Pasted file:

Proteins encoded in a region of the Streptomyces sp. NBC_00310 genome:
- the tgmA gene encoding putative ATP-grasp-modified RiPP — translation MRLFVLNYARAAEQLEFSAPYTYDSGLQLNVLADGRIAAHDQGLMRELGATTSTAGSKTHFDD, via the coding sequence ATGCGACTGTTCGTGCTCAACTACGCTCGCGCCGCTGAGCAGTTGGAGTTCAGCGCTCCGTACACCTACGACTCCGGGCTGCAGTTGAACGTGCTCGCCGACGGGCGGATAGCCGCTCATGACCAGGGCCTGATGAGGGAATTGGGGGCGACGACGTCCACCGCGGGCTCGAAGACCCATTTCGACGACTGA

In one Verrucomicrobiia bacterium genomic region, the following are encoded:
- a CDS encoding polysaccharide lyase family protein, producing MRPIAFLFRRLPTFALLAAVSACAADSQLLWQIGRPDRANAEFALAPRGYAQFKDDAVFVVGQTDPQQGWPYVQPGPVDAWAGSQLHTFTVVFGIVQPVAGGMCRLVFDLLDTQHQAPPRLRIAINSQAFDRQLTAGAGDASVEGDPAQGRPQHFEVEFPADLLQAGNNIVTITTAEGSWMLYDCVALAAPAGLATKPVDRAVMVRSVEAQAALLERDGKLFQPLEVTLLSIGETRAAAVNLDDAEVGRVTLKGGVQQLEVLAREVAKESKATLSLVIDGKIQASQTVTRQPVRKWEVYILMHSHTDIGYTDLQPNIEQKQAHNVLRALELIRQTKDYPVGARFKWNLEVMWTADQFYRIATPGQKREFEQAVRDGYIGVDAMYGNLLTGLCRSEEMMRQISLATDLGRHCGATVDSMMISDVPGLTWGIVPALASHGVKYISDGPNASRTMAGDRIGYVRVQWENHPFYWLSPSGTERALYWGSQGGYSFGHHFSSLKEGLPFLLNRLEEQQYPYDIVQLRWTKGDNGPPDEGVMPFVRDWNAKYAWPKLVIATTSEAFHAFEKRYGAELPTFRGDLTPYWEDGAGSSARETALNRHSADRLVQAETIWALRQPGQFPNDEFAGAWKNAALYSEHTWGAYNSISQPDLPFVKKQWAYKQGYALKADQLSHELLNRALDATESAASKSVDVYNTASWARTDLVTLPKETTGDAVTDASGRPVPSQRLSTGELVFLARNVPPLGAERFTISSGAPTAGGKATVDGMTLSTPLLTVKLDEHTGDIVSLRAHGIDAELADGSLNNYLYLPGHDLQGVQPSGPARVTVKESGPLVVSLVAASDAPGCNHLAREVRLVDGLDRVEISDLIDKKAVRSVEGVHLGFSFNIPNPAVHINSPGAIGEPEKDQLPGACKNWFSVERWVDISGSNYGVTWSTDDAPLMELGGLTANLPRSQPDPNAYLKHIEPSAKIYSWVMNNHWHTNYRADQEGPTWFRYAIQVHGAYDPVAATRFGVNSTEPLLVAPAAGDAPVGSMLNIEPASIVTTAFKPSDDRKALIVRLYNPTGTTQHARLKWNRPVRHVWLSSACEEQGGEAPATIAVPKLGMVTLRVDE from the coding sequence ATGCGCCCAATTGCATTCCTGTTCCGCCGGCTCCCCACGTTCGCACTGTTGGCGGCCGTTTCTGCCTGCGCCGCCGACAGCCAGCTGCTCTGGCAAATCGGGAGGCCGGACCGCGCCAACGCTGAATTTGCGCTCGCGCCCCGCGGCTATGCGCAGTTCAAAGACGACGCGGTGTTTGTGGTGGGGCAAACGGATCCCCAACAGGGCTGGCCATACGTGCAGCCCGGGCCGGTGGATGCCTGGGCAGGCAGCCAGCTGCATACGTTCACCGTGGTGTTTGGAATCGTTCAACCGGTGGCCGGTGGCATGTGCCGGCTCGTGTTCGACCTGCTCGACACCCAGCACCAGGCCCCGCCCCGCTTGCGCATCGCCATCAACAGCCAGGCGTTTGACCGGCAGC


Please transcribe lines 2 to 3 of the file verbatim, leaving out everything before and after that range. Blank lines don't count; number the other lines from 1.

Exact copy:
- the tgmA gene encoding putative ATP-grasp-modified RiPP — translation MRLFVLNYARAAEQLEFSAPYTYDSGLQLNVLADGRIAAHDQGLMRELGATTSTAGSKTHFDD, via the coding sequence ATGCGACTGTTCGTGCTCAACTACGCTCGCGCCGCTGAGCAGTTGGAGTTCAGCGCTCCGTACACCTACGACTCCGGGCTGCAGTTGAACGTGCTCGCCGACGGGCGGATAGCCGCTCATGACCAGGGCCTGATGAGGGAATTGGGGGCGACGACGTCCACCGCGGGCTCGAAGACCCATTTCGACGACTGA

In one Verrucomicrobiia bacterium genomic region, the following are encoded: